It’s tough to do business today and not accept credit cards. Credit Cards offer your customers an added level of convenience, and accepting them means the potential for more sales. It also means paying credit card merchant fees, though, which could cut into your profits considerably.
Understanding Merchant Fees
Credit card merchant fees are what you pay every time you process a credit or debit card sale. The fees you pay are determined by the company with which you work to process these transactions. They typically involve three different costs – the interchange cost, the service cost, then the markup your payment processor applies to each transaction. There are many differences between payment processors, which means there are many different potential fees you could be paying. More than that, though, your processor’s costs are only one piece of the equation. They’re really the last step – the financial institution that securely pushes your transaction through to your bank account. Card issuers like Capital One and Citi are involved, as are the credit card networks with which they work – like Visa and Mastercard.
Rates vary by a number of different factors. There are typically PCI-compliance costs, annual fees on every account, and fees for chargebacks. You may also find hardware and software leases built into your account, and impact the rate for each transaction you process.
You may also hear the term “interchange” fees as you consider which payment processor is right for you. Every time a customer uses a card with your business (whether online or in person), there’s a fee paid from your merchant account to the customer’s credit card company. That’s the interchange fees, and they’re set by the network involved like Visa and Mastercard. Those fees are allowed to change twice each year: October and April. The reason behind these fees is to help the bank that issued the card cover its costs. After all, there’s some risk with credit cards like the potential for fraud. There are also some actual costs, like handling the sale, building the software, and that sort of thing.
Interchange fees vary just like the overall rates you’re paying, thanks to many different pieces of the processing equation. The type of card the customer uses is one of those. Debit cards with a PIN tend to be a much lower risk type of transaction, so the interchange rate is lower. Business cards, though, usually have a higher interchange rate. How the sale occurs also affects the rate. In person card transactions (also called card present transactions) have lower rates than those sales where the card isn’t present (as it happens with an online sale).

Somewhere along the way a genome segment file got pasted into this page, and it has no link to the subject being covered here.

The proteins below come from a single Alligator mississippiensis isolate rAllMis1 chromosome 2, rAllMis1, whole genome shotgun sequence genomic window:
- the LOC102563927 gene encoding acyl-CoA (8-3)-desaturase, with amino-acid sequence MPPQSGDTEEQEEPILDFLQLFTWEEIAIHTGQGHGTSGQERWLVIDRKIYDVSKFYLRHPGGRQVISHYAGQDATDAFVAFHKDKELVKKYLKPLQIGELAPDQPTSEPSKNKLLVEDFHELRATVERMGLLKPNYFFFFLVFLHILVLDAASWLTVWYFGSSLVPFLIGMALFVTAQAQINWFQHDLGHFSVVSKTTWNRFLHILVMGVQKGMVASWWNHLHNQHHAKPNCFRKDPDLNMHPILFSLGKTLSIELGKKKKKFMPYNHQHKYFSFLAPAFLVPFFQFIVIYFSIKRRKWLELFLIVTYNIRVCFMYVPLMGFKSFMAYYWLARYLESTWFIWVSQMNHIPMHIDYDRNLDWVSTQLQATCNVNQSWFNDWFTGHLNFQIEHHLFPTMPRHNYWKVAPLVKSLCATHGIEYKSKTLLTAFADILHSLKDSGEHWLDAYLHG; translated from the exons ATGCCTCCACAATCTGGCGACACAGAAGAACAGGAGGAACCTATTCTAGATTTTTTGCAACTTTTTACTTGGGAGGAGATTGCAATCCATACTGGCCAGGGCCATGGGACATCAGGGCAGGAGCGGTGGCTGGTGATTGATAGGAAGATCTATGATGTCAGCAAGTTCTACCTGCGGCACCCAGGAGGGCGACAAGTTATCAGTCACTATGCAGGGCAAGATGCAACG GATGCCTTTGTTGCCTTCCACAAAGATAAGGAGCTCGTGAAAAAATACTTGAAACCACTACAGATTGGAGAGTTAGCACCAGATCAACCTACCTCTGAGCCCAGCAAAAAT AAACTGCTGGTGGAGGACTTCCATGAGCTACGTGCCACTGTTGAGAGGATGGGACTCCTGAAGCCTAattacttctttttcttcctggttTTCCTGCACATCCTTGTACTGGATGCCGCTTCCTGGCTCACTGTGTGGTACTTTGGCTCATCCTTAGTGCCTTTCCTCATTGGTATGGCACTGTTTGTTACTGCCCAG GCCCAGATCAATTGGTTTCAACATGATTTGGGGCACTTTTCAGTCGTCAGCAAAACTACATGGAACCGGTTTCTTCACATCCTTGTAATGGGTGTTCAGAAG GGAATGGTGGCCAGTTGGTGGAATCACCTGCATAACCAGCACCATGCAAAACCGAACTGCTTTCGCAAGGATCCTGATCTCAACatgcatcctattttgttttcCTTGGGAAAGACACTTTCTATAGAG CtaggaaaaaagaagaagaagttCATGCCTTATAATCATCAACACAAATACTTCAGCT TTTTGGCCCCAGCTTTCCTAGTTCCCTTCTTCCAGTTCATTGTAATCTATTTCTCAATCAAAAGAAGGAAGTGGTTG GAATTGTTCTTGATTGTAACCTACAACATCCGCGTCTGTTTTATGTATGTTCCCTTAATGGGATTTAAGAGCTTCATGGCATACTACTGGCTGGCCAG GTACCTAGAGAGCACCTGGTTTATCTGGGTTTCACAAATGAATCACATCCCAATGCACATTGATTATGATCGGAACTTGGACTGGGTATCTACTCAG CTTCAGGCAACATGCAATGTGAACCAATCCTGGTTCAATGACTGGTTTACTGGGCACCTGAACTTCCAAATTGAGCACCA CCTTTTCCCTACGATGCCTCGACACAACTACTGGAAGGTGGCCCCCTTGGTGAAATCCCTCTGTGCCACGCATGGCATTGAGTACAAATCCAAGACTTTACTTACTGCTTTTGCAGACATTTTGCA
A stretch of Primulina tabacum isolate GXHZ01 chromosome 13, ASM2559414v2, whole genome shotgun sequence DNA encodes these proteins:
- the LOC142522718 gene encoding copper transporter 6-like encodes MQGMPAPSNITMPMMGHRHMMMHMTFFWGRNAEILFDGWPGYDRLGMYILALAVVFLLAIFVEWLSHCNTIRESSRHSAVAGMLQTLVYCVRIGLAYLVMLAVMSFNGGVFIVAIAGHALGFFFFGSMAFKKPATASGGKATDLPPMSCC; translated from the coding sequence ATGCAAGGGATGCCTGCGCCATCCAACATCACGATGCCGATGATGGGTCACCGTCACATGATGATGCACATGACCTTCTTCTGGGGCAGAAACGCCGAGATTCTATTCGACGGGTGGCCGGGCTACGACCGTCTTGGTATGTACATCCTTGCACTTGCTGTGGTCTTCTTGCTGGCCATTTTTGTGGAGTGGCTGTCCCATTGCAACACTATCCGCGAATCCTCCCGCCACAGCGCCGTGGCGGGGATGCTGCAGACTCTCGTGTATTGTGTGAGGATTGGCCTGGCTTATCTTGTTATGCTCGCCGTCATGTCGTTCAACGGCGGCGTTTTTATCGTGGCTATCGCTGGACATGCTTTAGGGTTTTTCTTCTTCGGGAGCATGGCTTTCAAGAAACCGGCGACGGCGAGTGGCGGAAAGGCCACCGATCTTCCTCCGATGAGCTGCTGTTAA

The total amount being sold affects rates, too, as the more business you do, the lower your rate. The type of business you own can also affect your rate. Some companies are simply a higher risk to credit card companies. Companies that deal with gambling and even hospitality companies deal with higher risk clientele, and thus they pay higher interchange fees.
Dumping the Interchange Fees?
Many companies looking to lower their overall payment processing costs look to interchange passthrough pricing to help with that. In this type of processing, the interchange fees and assessments are passed directly to your business. Sometimes called interchange plus, it means a little more transparency for some companies, though it’s not right for everyone. Instead, it’s just one more option to consider as you shop for the payment processor that might be right for you.
Lowering Your Credit Card Fees
There are four different kinds of pricing models among processors today. Interchange Plus pricing is probably the most common. You pay a percentage of the transaction, then a fixed fee. Flat rate pricing is becoming more common among small businesses. This is where you pay one single percentage on every single transaction you process. Subscription pricing is where you pay a smaller fee on each transaction, then a subscription cost to the service itself. Tiered pricing is the final type. There, the amount you pay depends on the type of card you charge. There are usually other add-on fees involved in this setting.
Your ability to accept plastic is almost essential in today’s business world. As you consider what might be right for your business, think about how you process credit cards. Card-present transactions mean far lower rates. Think, too, about the size of your overall transaction. If you’re processing more $5 transactions than you are $50, you need to factor that into the equation. Finally, think about your industry. If you work in a risky business, you’re going to want to do a little more shopping so you can pay less to help your customers.
To learn more about Y2Payments and our merchant services, contact us today at 888-693-1850.